|doc the grey|
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It never ceases to amaze me how strongly people feel about "Good" in D&D. I mean, you can put pretty much anything in a book about demons/devils - from baby-eating skin-wearing chainsaw-wielding splatter to "vaguely CNish bordering on redemption" and everybody is cool, except that one person who was tricked by their (ha!) friends into watching Martyrs and how as a panic trigger button that goes off every time the topic of flaying somebody's skin alive is brought up.
But put out a book about heavens and you suddenly get folks get up their arms about things such as their ideal vision of what celestials should look like, what their mental stats should be, what 'goodness' exactly is, how Arshea shouldn't be Good because she's really CN or how Ragathiel is really LE (yep, I'm a bit guilty of the last one) and what pronouns should be used in the context of ultimate benevolence.
I mean, folks, take a walk, go to a church, talk to Father Spirit, experience some divine transcendence on the top of the impossible mountain and realise that this is just a game of pretend-elves.
But I that sidesteps the whole point of contention. The problem is that though we the consumers can't decide on a consistent good it seems Paizo can't decide on a consistent theme for their good outsiders either and seems to want to just continue the course. Unfortunately that just leaves us with a lot of options for good creatures that just come off as boring or mishandled and this issue is rooted in the Azatas, Angels, Archons, and Agathions on a conceptual level. Each of them is so indistinct mechanically and thematically that you could mix them up and without the art not really tell the difference.
Angels have bird wings and are "not evil", Azatas are elves standing into the breeze, Archons are angels with some armor, and agathions all look like a new fursona for someone out their and that is really all that defines them. There descriptions even as races come off dull with most of these descriptions describing each race as "good" rather than defining what good means to them collectively. By what philosophy are Azata's designed mechanically and thematically to perform their good, what about Angels, why and how does the whole animal theme thing work with agathion design philosophy both mechanically and narratively? Hell, why are so many angels designed around war?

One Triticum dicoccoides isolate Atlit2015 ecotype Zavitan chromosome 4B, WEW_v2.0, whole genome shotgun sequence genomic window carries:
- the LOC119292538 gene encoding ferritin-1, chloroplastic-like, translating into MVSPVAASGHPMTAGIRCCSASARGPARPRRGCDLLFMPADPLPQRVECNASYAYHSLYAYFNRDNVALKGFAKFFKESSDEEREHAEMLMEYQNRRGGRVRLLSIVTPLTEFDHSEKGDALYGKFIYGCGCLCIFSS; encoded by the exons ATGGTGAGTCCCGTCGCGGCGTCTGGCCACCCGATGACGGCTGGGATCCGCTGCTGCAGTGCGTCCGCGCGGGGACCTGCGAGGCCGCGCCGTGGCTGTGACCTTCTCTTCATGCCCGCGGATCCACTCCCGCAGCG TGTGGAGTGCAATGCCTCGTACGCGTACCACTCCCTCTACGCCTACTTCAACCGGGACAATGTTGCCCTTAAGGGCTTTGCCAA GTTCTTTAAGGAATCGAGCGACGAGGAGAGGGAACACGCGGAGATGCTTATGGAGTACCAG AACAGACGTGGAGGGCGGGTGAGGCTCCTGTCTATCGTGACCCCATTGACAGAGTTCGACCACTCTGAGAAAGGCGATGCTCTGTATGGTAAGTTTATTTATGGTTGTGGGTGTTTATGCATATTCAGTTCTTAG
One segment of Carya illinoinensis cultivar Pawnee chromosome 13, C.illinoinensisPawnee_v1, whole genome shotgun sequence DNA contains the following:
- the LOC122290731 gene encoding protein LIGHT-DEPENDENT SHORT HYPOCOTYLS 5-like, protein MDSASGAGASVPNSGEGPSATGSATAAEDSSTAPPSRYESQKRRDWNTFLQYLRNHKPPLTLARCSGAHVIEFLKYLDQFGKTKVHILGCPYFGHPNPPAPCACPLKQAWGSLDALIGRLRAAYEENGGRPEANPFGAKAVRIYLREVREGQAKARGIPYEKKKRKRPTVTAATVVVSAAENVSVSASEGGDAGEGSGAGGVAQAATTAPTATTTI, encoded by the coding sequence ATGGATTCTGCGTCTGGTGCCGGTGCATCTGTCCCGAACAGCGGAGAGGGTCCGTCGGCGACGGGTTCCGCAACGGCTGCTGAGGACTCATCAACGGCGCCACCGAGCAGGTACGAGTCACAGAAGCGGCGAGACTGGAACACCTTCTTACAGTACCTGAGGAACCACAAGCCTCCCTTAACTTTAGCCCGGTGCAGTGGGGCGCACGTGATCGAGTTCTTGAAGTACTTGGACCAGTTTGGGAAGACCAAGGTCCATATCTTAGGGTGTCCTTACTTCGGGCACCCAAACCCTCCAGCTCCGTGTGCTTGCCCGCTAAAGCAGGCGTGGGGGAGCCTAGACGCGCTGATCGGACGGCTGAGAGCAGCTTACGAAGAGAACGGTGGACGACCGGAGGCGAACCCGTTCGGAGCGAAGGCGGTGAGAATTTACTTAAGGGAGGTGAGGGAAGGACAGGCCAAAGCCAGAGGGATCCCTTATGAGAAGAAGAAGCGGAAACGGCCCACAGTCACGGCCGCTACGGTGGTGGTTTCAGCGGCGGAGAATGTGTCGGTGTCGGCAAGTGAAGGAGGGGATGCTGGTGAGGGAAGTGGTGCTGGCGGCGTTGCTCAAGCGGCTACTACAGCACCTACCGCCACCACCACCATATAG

All of the outsiders come off like they were made by dozens of people working in isolation to answer these questions and no one ever sat down to collate and center these thoughts around some sort of idea. That whole feeling runs in direct opposition to the many awesome outsiders we have on the evil side like the Devils, Demons, and Daemons. Say what you will about them but we know when you read about any of them as a whole they have a thematic current running through every member of that subtype that informs their design from how Daemons each represent this nihilism and death to how Devils are all designed to enforce the rigid, militant lawfulness of hell from top to bottom.
I think until we get some sort of better definition of how each of these groups does good or a theme to the good they do we'll keep seeing this issue and I think boiling this whole argument down to people will fight about it so lets not is needlessly reductive to solving a problem that I think is well within Paizo's power to handle. Hell they made the Empyrean Angel, The Choral, and the Redeemer angel I think they can put something together that gives us some theme for each of the good outsider races.